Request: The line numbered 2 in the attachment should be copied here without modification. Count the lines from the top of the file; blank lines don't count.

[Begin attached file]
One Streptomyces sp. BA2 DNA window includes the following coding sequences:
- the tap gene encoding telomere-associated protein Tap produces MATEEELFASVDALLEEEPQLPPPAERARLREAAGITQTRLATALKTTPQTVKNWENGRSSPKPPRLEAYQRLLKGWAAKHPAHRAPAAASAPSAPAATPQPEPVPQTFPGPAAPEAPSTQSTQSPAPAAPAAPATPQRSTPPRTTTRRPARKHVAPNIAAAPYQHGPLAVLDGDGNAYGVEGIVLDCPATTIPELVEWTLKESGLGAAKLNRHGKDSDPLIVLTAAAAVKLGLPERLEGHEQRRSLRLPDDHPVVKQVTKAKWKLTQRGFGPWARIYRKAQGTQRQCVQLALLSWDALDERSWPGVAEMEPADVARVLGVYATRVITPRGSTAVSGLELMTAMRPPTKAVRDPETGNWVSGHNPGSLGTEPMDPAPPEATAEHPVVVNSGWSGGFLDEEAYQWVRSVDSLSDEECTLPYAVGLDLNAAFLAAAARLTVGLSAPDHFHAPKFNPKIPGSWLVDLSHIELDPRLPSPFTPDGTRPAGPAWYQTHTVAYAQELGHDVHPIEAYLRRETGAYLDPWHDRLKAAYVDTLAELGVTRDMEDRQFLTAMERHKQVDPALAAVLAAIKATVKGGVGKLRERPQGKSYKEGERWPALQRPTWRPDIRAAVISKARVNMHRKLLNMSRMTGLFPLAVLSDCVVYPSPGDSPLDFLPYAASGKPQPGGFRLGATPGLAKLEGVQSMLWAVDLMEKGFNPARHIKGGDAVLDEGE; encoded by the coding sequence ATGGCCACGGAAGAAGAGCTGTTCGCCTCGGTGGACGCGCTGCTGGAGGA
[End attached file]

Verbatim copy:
- the tap gene encoding telomere-associated protein Tap produces MATEEELFASVDALLEEEPQLPPPAERARLREAAGITQTRLATALKTTPQTVKNWENGRSSPKPPRLEAYQRLLKGWAAKHPAHRAPAAASAPSAPAATPQPEPVPQTFPGPAAPEAPSTQSTQSPAPAAPAAPATPQRSTPPRTTTRRPARKHVAPNIAAAPYQHGPLAVLDGDGNAYGVEGIVLDCPATTIPELVEWTLKESGLGAAKLNRHGKDSDPLIVLTAAAAVKLGLPERLEGHEQRRSLRLPDDHPVVKQVTKAKWKLTQRGFGPWARIYRKAQGTQRQCVQLALLSWDALDERSWPGVAEMEPADVARVLGVYATRVITPRGSTAVSGLELMTAMRPPTKAVRDPETGNWVSGHNPGSLGTEPMDPAPPEATAEHPVVVNSGWSGGFLDEEAYQWVRSVDSLSDEECTLPYAVGLDLNAAFLAAAARLTVGLSAPDHFHAPKFNPKIPGSWLVDLSHIELDPRLPSPFTPDGTRPAGPAWYQTHTVAYAQELGHDVHPIEAYLRRETGAYLDPWHDRLKAAYVDTLAELGVTRDMEDRQFLTAMERHKQVDPALAAVLAAIKATVKGGVGKLRERPQGKSYKEGERWPALQRPTWRPDIRAAVISKARVNMHRKLLNMSRMTGLFPLAVLSDCVVYPSPGDSPLDFLPYAASGKPQPGGFRLGATPGLAKLEGVQSMLWAVDLMEKGFNPARHIKGGDAVLDEGE; encoded by the coding sequence ATGGCCACGGAAGAAGAGCTGTTCGCCTCGGTGGACGCGCTGCTGGAGGA